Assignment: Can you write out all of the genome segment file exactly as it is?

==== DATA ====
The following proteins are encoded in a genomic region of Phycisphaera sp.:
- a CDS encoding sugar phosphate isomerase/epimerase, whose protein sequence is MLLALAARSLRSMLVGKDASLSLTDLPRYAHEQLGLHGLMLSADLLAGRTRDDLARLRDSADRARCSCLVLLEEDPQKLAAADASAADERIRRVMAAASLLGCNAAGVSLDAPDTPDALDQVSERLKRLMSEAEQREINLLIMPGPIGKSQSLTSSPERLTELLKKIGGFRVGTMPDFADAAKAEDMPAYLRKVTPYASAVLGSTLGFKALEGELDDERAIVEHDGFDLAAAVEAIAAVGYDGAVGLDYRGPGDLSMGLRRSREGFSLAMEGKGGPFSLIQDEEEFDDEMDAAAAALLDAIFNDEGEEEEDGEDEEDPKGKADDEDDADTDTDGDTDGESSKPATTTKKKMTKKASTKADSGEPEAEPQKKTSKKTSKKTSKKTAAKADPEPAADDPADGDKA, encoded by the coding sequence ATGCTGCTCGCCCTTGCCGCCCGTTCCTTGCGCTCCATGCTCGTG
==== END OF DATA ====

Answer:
The following proteins are encoded in a genomic region of Phycisphaera sp.:
- a CDS encoding sugar phosphate isomerase/epimerase, whose protein sequence is MLLALAARSLRSMLVGKDASLSLTDLPRYAHEQLGLHGLMLSADLLAGRTRDDLARLRDSADRARCSCLVLLEEDPQKLAAADASAADERIRRVMAAASLLGCNAAGVSLDAPDTPDALDQVSERLKRLMSEAEQREINLLIMPGPIGKSQSLTSSPERLTELLKKIGGFRVGTMPDFADAAKAEDMPAYLRKVTPYASAVLGSTLGFKALEGELDDERAIVEHDGFDLAAAVEAIAAVGYDGAVGLDYRGPGDLSMGLRRSREGFSLAMEGKGGPFSLIQDEEEFDDEMDAAAAALLDAIFNDEGEEEEDGEDEEDPKGKADDEDDADTDTDGDTDGESSKPATTTKKKMTKKASTKADSGEPEAEPQKKTSKKTSKKTSKKTAAKADPEPAADDPADGDKA, encoded by the coding sequence ATGCTGCTCGCCCTTGCCGCCCGTTCCTTGCGCTCCATGCTCGTG